These are the reasons some people feel that creation of Israel wasn’t such a great idea in the first place.

    If the good professors really wanted to address this situation, then “we support Israel’s right to exist”, is a strange way to do it.

  8. I just wanted to tell them – it’s not what you say it’s what you do….If the Dems win they have to ‘do’ What people say at this point means nada

    Having a plan makes “doing” a lot easier and with a higher chance of success.

    Of course, the Dems aren’t going to be in much of a place to “do” anything (assuming Republicans retain enough seats to obstruct Dem legislation) but at least Bush will also be able to “do” a lot less in his quest to subordinate the country to the Executive.

    What Bush may “do” is decide that no future gov’t will have the balls to start a war with Iran and give the order to bomb their nuclear facilities – which I think he rightly believes will start a tit-for-tat (another Hezbollah fiasco etc.) that draws us into a real War with Iran. For a sufficiently cycnical bastard it’s a smart move – you get the war you want and a hell of a house-warming gift to the next Dem president who will have to deal with the mess. I could be wrong – I hope I am.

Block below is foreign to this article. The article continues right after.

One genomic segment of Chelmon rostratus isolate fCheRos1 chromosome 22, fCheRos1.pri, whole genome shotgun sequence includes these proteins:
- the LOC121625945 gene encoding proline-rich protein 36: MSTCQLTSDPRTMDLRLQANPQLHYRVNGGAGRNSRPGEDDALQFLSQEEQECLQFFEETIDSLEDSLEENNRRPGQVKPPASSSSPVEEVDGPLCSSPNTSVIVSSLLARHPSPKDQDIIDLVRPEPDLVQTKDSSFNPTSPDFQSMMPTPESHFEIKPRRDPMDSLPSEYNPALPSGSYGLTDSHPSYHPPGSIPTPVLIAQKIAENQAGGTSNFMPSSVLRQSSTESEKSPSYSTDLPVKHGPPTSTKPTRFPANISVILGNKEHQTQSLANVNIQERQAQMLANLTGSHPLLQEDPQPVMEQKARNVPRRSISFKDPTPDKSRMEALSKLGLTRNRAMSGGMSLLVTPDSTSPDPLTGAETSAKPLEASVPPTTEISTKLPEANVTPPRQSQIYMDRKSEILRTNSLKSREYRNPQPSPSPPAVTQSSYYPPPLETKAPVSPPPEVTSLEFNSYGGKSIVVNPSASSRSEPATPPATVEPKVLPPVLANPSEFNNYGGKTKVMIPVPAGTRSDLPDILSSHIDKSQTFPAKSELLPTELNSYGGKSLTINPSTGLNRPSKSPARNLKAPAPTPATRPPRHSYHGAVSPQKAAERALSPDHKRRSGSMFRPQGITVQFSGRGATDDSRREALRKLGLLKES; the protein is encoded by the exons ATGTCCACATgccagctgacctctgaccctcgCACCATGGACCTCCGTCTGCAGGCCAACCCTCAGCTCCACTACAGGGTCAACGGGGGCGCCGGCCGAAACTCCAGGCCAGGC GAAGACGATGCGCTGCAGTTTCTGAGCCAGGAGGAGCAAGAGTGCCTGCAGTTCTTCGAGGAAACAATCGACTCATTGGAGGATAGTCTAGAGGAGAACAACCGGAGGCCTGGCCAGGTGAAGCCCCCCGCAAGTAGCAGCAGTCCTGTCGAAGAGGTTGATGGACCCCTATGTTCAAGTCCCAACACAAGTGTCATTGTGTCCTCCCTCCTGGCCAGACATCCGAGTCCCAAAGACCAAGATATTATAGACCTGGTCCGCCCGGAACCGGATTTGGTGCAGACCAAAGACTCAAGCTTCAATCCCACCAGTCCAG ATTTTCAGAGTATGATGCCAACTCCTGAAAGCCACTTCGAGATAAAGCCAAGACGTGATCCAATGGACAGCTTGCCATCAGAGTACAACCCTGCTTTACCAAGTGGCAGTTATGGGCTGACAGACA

9. What I fear the Dems may do is focus on politics waste time attempting to start “investigations” of the president that the Republicans will be able to stop but which will provide Dems with opportunities to grandstand with an eye towards 2008.

    Sure, investigations are warranted, but if the Reps keep the strength to stop them from actually happening then the only purpose will be to score political points by engineering a confrontation that they hope will make the Reps look bad.

    Many left/liberals underestimate how much of the Republican anti-‘liberal’ rage is produced by Fear- they acctually believe “leftists” mean to put capitalists in camps etc. The “Stopping Nacy Pelosi is worth dying for” stuff is built on top that fear – fear they have spent decades inculcating in the minds of their listeners – and it only makes sense if you understand that many people are afraid of “radical leftists”.